Report reveals devastation of grain trade failure

Farmers make up more than one-third of the 166 unsecured creditors owed more than £6m by failed grain merchant Alexander Inglis & Son (AIS).

Hauliers, merchants, general suppliers and government bodies such as HMRC account for the remainder of unsecured creditors listed in the administrators’ report, published on Wednesday 7 July.

Among the farmer creditors, there are 23 businesses owed more than £50,000, and their claims alone total £2.924m. Several are owed more than £100,000 and some more than £200,000.

The administrators of this particularly complex failure say they expect some funds to be available under a legal provision known as the “prescribed part”, which allows a carve-out of a small portion of funds due to certain secured creditors to be paid to unsecured claimants. However, past grain trade failures point to this being just a few pence in the pound after a long wait.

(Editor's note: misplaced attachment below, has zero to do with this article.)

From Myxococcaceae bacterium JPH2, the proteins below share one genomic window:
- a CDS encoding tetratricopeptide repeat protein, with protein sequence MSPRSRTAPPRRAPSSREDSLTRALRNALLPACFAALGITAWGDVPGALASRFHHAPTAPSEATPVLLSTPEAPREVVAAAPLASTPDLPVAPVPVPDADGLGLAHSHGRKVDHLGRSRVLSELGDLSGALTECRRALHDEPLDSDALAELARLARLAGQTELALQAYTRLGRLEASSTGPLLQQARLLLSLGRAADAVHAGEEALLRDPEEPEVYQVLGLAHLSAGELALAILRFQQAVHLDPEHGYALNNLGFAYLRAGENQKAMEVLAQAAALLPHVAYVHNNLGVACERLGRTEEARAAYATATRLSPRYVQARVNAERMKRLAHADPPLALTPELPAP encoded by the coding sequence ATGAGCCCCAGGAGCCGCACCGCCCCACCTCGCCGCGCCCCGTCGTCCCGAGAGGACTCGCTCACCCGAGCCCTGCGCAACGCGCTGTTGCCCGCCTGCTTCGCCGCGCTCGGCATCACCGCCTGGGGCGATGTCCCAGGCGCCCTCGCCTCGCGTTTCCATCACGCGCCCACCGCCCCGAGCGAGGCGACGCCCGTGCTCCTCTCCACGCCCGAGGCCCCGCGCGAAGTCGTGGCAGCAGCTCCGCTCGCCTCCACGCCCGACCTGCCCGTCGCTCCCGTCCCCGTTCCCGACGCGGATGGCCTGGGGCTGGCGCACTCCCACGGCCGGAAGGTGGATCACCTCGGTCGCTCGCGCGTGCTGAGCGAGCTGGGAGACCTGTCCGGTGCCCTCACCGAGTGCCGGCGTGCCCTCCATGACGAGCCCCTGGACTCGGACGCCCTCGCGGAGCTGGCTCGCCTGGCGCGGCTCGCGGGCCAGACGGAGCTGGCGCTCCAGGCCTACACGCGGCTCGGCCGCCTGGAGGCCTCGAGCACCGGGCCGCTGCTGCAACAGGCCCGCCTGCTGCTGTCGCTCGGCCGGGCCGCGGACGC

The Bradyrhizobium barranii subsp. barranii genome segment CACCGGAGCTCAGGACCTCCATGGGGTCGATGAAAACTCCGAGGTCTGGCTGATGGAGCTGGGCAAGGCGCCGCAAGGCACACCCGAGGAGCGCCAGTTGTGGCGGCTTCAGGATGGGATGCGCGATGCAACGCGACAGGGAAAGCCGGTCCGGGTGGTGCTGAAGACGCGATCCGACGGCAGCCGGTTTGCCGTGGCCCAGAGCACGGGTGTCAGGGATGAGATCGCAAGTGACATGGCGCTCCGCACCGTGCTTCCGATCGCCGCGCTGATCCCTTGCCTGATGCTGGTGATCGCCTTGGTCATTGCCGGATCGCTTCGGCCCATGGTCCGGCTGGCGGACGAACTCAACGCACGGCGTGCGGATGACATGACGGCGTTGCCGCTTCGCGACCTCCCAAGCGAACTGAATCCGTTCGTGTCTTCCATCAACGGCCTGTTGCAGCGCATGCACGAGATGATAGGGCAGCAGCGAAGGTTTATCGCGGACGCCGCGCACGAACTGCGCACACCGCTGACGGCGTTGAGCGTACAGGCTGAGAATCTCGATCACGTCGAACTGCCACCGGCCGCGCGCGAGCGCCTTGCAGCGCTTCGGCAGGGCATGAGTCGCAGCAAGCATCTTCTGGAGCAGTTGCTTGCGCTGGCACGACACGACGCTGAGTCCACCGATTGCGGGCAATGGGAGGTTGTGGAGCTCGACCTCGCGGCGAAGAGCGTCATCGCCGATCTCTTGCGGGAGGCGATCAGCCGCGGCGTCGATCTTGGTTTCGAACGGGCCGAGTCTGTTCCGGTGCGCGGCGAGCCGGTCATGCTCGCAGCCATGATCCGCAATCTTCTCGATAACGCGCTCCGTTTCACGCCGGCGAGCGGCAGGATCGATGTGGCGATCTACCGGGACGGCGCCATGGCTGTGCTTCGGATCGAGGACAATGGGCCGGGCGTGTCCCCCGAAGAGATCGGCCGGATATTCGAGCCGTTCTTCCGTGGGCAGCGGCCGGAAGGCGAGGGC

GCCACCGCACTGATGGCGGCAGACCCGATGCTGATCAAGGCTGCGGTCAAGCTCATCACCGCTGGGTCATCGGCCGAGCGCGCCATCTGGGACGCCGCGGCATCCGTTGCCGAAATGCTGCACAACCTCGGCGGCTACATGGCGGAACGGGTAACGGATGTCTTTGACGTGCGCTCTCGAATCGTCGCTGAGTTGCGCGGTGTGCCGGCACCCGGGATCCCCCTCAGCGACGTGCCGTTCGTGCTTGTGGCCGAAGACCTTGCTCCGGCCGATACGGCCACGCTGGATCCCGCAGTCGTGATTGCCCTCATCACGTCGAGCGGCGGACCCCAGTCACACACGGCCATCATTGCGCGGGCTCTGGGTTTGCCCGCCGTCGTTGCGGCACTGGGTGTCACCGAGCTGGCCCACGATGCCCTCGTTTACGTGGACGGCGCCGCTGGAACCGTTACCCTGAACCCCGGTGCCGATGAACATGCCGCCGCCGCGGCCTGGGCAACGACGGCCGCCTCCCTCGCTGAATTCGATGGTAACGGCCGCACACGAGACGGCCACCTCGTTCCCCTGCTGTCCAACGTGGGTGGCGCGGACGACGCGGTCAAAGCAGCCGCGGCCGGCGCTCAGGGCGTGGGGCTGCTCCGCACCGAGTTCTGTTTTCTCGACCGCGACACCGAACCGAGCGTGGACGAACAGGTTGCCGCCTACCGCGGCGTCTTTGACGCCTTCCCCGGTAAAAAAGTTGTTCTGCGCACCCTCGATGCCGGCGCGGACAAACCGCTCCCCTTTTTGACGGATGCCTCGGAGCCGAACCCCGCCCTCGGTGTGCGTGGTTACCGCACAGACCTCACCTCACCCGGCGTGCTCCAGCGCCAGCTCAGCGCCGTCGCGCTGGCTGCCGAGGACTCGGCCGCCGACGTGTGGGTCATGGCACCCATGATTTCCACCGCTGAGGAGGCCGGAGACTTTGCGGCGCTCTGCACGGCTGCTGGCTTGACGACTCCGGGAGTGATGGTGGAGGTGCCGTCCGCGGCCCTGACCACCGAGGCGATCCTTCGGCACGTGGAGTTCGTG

Aside from the millions owed to unsecured creditors, once factors such as outstanding claims over huge grain stock shortfalls are also factored in, the administrators anticipate the deficit could be £70m.

Macquarie Bank, the main lender to AIS, is expected to make a partial recovery of its exposure to the group.Among the notable non-farmer unsecured creditors is fertiliser manufacturer Yara, which is owed £825,000.

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